Will The State of Florida Get My Money After I Die?

What Happens to My Money After I Die?

After someone passes away, their money and property is distributed according to whether or not they had a Will.  If they had a Will, the assets are distributed to the beneficiaries indicated in the Will. However, if someone passes away without a Will, their property is distributed through intestate succession.  This means that the property passes to the decedent’s heirs according to the laws of the state in which the property was held or where the individual passed away.  

The intestate succession laws in Florida provide the order in which property is passed to surviving relatives.  The property that is administered by this order of succession includes property such as homes and land, but also bank accounts or corporations owned by the decedent. 

What happens if someone dies but they have no heirs?

According to Florida Statutes §732.107, “When a person dies leaving an estate without being survived by any person entitled to a part of it, that part shall escheat to the state.” 
Escheat means that the property will revert back to the state.  The foundation of this modern law is feudal law where the property granted to an individual would revert back to the feudal lord upon the death of the individual.  Today this means that property, such as a bank account, held by an individual who passes away without a will and no heirs will be given to the state after the death of the individual.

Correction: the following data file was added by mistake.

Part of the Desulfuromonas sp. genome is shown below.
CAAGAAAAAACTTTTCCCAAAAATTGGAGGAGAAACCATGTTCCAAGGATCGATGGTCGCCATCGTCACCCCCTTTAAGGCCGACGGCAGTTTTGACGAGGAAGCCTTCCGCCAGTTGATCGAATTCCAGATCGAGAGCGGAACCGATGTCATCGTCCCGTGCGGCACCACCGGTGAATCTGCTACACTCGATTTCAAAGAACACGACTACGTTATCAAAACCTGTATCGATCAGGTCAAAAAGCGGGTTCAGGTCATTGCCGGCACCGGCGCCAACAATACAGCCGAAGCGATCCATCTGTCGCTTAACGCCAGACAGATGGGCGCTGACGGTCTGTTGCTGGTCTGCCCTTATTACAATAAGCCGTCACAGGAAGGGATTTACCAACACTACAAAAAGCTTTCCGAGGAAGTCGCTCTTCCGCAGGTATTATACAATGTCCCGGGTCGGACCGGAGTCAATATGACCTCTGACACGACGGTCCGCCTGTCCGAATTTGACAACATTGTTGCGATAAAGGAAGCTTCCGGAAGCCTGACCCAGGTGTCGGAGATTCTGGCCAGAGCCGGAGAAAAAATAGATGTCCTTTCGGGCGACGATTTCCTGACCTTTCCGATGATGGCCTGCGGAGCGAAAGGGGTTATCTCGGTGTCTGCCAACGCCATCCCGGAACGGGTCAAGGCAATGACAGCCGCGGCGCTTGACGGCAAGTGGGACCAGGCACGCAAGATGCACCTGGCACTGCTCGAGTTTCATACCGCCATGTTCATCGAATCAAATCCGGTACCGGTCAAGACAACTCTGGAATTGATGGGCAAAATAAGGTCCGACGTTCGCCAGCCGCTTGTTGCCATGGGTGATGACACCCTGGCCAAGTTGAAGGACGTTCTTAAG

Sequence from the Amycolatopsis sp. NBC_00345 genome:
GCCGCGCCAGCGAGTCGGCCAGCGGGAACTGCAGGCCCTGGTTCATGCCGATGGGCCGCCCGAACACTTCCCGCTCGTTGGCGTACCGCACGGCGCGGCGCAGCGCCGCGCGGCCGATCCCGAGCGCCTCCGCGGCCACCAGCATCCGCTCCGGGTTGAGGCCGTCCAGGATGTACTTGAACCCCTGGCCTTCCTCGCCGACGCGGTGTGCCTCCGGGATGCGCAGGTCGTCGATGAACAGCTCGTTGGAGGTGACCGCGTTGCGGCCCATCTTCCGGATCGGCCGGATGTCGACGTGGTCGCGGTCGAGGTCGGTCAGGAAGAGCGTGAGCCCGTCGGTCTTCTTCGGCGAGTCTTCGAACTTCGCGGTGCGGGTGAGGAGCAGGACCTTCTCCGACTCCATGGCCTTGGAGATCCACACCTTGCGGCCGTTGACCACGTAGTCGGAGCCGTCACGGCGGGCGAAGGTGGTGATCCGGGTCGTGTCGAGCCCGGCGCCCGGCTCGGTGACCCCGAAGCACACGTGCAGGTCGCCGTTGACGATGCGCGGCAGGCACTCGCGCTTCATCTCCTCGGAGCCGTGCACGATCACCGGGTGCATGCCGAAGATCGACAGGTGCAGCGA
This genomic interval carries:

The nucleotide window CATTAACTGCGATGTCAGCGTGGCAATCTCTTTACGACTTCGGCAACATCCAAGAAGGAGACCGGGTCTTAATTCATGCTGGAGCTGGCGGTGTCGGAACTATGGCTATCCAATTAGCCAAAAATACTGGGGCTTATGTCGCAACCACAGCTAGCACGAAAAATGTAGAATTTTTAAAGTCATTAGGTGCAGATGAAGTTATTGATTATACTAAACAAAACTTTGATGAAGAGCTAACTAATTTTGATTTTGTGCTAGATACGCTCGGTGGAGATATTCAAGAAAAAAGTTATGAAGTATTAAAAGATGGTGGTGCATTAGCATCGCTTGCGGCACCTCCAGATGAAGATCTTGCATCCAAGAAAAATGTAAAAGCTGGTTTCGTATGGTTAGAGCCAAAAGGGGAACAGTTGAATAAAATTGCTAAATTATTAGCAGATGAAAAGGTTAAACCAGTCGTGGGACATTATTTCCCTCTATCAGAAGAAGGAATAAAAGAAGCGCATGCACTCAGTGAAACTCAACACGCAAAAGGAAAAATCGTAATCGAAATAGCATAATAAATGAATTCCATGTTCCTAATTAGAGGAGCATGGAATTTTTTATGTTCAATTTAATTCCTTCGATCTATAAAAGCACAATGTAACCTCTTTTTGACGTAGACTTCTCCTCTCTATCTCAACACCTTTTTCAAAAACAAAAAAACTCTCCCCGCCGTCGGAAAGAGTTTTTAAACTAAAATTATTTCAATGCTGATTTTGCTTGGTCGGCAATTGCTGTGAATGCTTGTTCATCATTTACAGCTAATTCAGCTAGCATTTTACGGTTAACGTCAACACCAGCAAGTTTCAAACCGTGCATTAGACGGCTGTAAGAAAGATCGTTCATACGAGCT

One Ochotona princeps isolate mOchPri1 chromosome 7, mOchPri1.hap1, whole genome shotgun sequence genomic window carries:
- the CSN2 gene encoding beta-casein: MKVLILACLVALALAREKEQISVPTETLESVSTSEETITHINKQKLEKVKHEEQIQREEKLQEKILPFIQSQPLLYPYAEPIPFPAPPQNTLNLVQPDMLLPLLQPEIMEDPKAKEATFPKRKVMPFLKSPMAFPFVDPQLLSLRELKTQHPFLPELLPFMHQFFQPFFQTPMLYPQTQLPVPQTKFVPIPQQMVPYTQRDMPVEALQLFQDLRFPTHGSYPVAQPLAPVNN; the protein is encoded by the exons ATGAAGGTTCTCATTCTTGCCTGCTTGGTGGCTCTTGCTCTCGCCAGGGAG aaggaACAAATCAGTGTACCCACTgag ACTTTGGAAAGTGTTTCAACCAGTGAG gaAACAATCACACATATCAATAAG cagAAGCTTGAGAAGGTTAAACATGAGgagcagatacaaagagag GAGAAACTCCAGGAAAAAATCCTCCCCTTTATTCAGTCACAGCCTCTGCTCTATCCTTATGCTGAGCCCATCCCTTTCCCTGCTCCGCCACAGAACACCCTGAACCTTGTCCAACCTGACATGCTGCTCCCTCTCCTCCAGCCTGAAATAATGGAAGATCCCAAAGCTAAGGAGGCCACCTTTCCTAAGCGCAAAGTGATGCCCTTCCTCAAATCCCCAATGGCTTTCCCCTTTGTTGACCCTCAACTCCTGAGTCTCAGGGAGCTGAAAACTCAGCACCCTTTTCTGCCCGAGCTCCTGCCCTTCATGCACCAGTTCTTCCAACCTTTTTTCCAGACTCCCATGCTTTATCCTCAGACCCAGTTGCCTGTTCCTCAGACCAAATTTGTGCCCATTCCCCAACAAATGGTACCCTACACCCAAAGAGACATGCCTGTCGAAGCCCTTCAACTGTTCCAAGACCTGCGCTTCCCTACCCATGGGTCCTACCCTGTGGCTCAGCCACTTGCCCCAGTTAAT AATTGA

What does the state do with the money or property that it acquires by escheatment?  

Property that escheats in Florida is sold according to the Florida probate rules and the proceeds from that sale are deposited by the Chief Financial Officer of Florida to the State School Fund.  If there is someone who is not located or known of at the time of escheatment, Florida law provides ten years for those individuals to make a claim of entitlement to the proceeds. This claim can only be made by someone who is legally entitled to the property. 

Can I avoid escheatment? 

Yes, by planning ahead and thinking about how you want your property to be handled when you pass.  Remember, the property will only escheat to the state if there is no one entitled to it. The ways that someone is entitled to property are if they are designated as a beneficiary in a Will or if they are a legal heir of the decedent.  Your property would only escheat if you had no one that your property could pass to through these methods. 

If you know that you will not have any heirs survive you, you can avoid the escheatment of the property by providing for it in your Will.  For example, you can choose to devise the property to a close friend or an organization that is important to you.  

How to pronounce “escheat” 

According to Merriam Webster dictionary, the proper pronunciation is:

es·​cheat | \ is-ˈchēt  , ish-ˈchēt\ |.  

If you are curious about whether your property will escheat or you want to plan accordingly so that your assets do not escheat, call The Probate Firm at (305) 456-3255 to schedule a consultation. We are always happy to help you figure out what the best options are for you. 

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